Chicago Booth marketing faculty are among the best and brightest in the world. The range of contributions to fields of quantitative and qualitative marketing is indicated in the variety of faculty research efforts. Recent and forthcoming publications cover topics including analyses of how physicians prescribe multiple types of prescription drugs, a look at the persistence of brand preferences of consumer packaged goods, and the role that consumers' self-perception plays in choosing financial service products.
"A New Multivariate Count Data Model to Study Multi-Category Physician Prescription Behavior"
Pradeep K. Chintagunta with Xiaojing Dong and Puneet Manchanda
Quantitative Marketing & Economics, 9(3), 301-337, (2011)
Abstract: Multivariate count models represent a natural way of accommodating data from multiple product categories when the dependent variable in each category is represented by a positive integer. In this paper, we propose a new simultaneous equation multicategory count data model - the Poisson-lognormal simultaneous equation model - that allows for the Poisson parameter in one equation to be a function of the Poisson parameters in other equations. While generally applicable to any situation where simultaneity is an issue and the dependent variables are measured as counts, such a specification is particularly useful for our empirical application where physicians prescribe drugs in multiple categories. Accounting for the endogeneity of detailing in such situations requires us to explicitly allow for pharmaceutical firms' detailing activities in one category to be influenced by their activities in other categories. Estimation of such a system of equations using traditional maximum likelihood method is cumbersome, so we propose a simple solution based on using Markov Chain Monte Carlo methods. Our simulation study demonstrates the validity of the solution algorithm and the biases that would result if such simultaneity is ignored in the estimation process.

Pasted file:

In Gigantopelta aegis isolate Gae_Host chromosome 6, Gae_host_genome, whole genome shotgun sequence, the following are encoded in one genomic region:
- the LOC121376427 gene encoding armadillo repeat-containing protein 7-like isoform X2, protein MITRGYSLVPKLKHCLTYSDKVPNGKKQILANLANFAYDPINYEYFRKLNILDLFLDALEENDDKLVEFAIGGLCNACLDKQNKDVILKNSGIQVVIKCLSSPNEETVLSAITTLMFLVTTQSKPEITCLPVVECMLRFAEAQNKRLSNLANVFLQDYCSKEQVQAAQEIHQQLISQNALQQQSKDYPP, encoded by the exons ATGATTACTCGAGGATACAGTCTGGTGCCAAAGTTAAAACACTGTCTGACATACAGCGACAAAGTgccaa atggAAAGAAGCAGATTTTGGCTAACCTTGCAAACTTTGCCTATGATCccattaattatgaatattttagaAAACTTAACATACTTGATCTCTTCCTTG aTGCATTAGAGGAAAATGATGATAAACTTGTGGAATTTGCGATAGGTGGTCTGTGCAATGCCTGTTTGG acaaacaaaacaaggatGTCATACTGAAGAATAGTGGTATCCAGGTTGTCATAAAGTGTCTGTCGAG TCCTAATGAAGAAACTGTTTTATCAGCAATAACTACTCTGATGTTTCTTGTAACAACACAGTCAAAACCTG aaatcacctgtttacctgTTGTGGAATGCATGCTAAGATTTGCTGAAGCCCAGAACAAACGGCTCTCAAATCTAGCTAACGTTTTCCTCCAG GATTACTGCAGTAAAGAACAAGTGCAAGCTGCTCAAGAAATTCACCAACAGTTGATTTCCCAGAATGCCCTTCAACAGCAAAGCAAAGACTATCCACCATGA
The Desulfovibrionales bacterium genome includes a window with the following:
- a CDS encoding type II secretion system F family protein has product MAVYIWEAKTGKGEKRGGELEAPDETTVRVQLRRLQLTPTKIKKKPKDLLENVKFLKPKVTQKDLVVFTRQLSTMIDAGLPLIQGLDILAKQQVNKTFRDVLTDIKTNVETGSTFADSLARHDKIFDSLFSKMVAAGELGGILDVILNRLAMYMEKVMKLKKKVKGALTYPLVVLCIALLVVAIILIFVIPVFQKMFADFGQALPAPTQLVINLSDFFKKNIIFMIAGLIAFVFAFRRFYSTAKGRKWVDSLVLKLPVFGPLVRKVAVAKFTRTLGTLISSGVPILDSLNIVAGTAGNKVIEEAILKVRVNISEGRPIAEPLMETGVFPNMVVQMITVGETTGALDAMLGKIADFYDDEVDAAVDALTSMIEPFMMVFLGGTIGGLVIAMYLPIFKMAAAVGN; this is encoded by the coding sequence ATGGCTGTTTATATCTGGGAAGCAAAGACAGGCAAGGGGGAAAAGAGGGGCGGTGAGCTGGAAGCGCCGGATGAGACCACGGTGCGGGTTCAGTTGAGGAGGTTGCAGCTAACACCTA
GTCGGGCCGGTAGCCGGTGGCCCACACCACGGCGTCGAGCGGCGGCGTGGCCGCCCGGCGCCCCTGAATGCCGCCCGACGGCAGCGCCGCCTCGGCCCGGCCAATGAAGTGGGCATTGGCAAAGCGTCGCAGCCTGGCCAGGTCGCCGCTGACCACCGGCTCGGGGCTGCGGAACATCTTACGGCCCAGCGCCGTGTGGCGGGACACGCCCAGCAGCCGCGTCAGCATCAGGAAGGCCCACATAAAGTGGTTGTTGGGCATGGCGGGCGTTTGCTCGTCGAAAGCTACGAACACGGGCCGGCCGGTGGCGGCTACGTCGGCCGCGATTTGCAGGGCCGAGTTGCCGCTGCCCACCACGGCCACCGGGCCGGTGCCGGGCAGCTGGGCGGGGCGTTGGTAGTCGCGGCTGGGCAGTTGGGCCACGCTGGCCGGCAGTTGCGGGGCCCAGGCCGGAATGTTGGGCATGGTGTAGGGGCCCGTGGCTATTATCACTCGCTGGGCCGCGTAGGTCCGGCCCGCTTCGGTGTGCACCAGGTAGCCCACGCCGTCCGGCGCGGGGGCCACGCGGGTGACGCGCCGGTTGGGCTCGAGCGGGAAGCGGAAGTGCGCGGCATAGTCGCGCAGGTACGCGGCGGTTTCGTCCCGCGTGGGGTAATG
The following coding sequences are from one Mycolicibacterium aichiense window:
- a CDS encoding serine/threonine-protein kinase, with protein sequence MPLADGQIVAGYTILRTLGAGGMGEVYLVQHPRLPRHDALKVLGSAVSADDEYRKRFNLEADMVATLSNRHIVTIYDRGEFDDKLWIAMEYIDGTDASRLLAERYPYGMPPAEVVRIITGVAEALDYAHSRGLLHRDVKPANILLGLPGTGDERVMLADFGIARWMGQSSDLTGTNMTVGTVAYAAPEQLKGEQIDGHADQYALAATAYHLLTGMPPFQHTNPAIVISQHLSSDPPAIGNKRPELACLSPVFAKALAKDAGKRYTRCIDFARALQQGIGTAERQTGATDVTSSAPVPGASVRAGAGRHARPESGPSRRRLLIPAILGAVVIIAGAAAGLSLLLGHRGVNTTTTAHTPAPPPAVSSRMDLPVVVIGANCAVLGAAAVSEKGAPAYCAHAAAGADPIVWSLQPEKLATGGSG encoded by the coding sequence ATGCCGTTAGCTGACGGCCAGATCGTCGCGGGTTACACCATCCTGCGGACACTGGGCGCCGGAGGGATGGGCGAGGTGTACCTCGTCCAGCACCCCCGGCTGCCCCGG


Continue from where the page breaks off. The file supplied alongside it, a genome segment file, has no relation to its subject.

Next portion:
"Does AMD Spur Intel to Innovate More?"
Ronald L. Goettler with Brett Gordon
Journal of Political Economy, (forthcoming)
Abstract: We estimate an equilibrium model of dynamic oligopoly with durable goods and endogenous innovation to examine the effect of competition on innovation in the PC microprocessor industry. Firms make dynamic pricing and investment decisions while consumers make dynamic upgrade decisions, anticipating product improvements and price declines. Consistent with Schumpeter, we find the rate of innovation in product quality would be 4.2 percent higher without AMD present, though higher prices reduce consumer surplus by $12 billion per year. Comparative statics illustrate the role of product durability and provide implications of the model for other industries.
"Effect of Marketing Contacts in Business Markets"
Pradeep K. Chintagunta with V. Kumar, S. Sriram, and Anita Luo
Marketing Science, 30(5), 924-940, (2011)